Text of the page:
Peter Aldous MP is seeking to amend the 1996 Construction Act and ensure that retentions are held in a third party trust scheme.
The The Ten Minute Rule Bill is being backed by construction trade bodies including the ECA and Building Engineering Services Association (BESA).
The Bill’s main aim is to help protect companies in the construction supply chain from insolvency and payment uncertainly.
Recent research by consultant Pye Tait on retentions revealed that over £700m worth of retention money has been lost due to upstream insolvency in the past three years and that on average £27,500 is held in retention per contractor.
In an industry of 280,000 SMEs, 44% of contractors have suffered non-payment through upstream insolvency in the last three years.
Paul Reeve, Director of Business & External Affairs at the ECA: “This Bill aims to protect the supply chain from the serious impact of lost retentions due to upstream insolvency.
“Way beyond those companies who are damaged by upstream insolvency, even the possibility of losing retention money in this way hampers small business investment and growth.
“As such, this Bill is entirely consistent with the aims of the new Industrial Strategy, which looks for innovation, and investment in skills”.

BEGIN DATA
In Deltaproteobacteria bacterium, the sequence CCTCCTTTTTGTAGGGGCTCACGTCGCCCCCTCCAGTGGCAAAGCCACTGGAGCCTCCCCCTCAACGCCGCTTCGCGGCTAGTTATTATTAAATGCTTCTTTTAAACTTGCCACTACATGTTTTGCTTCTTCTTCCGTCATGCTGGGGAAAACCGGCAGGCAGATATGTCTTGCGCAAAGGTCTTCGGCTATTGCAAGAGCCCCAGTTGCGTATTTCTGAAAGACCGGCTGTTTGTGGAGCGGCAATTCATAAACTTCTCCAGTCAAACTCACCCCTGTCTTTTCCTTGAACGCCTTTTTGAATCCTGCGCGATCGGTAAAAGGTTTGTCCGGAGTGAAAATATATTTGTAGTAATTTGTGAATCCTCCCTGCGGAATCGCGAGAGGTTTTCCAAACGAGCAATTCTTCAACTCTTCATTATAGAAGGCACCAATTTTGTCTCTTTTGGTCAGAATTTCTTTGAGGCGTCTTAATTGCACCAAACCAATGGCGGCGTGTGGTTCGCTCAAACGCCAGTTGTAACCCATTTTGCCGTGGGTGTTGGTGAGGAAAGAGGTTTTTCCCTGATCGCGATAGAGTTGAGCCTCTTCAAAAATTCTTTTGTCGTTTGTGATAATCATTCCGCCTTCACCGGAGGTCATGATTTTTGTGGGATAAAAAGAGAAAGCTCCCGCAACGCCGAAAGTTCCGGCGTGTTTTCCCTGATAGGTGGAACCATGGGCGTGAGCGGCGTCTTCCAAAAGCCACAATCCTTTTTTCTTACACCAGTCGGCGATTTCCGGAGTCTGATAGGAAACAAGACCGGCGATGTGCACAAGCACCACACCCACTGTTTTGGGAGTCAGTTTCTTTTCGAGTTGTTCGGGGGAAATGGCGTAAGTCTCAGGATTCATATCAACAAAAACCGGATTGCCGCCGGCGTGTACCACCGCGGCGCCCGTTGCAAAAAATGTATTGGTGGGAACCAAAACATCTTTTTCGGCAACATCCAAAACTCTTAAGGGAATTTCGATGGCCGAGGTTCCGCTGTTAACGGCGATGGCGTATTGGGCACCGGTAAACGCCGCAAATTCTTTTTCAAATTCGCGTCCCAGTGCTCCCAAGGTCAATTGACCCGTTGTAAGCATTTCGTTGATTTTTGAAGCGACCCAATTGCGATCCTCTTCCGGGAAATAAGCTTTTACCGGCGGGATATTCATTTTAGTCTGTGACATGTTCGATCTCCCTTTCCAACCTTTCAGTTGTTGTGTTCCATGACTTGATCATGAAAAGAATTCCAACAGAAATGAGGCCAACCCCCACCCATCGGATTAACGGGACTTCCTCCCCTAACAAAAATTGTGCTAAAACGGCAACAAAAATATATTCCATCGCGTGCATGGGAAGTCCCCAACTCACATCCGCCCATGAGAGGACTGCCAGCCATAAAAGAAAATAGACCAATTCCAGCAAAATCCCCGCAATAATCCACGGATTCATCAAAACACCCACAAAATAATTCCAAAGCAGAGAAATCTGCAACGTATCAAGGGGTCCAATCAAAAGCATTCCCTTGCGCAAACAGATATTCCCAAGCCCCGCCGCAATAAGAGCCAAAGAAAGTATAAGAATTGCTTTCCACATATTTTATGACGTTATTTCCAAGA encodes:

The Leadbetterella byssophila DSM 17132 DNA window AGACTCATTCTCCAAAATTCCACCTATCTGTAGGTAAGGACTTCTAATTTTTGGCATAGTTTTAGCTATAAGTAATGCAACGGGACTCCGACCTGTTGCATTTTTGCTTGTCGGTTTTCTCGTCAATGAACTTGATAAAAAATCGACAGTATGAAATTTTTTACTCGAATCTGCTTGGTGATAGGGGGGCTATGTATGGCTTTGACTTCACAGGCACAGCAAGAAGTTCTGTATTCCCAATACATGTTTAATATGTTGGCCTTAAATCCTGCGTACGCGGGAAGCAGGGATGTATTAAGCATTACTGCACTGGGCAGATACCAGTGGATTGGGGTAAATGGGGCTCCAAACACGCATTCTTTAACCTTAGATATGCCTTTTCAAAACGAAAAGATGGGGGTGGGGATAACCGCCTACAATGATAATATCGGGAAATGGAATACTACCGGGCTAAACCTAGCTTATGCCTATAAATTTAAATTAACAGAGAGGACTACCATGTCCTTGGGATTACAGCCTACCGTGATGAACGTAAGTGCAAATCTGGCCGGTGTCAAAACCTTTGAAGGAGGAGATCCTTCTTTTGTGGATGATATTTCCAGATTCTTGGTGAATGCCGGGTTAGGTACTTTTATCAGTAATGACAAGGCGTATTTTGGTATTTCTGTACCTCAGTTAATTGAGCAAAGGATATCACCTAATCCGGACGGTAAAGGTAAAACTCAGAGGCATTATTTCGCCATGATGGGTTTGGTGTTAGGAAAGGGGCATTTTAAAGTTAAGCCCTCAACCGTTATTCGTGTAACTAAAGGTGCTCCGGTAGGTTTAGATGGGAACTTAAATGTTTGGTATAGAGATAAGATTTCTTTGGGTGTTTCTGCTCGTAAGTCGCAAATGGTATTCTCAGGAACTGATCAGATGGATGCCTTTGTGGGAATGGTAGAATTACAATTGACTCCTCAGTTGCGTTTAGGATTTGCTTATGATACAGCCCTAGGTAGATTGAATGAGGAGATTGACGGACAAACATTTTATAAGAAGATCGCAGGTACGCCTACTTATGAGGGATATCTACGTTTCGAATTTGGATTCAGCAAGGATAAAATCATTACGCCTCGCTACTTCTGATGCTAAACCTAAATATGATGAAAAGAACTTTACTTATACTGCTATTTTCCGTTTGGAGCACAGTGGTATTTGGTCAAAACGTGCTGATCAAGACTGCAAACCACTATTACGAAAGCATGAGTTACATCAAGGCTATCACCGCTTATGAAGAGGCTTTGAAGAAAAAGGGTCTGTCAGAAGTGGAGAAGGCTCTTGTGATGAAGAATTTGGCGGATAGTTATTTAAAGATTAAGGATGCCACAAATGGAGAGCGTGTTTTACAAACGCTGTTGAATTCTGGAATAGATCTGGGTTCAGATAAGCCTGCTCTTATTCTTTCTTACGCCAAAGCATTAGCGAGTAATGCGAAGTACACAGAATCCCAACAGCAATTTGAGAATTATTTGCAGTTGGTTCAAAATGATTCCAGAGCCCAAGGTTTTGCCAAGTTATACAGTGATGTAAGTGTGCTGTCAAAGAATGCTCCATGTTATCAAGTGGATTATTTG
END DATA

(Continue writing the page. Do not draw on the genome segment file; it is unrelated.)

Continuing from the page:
Rob Driscoll, Legal & Commercial Director at the BESA added: “With central government and major projects the biggest single construction client, the case for reform is inherently connected to the Government’s industrial strategy.
“To meet the challenges set by the recently launched Industrial Strategy and construction sector deal, enabling industry to re-invest in jobs, training, innovation and technological transformation, Government intervention is necessary to secure working capital that underpins the delivery models for the industry as a whole.”
The Bill will be introduced while the government consults over reforming the current retentions model. The government consultation runs until 19 January 2018.
Professor Rudi Klein, the CEO of the Specialist Engineering Contractors’ Group, said: “I’m very grateful to Peter Aldous for initiating this. All that is required is mutuality of security.
“If cash retentions are required as a form of security, there must also be security for the cash as exists in many other countries around the world.”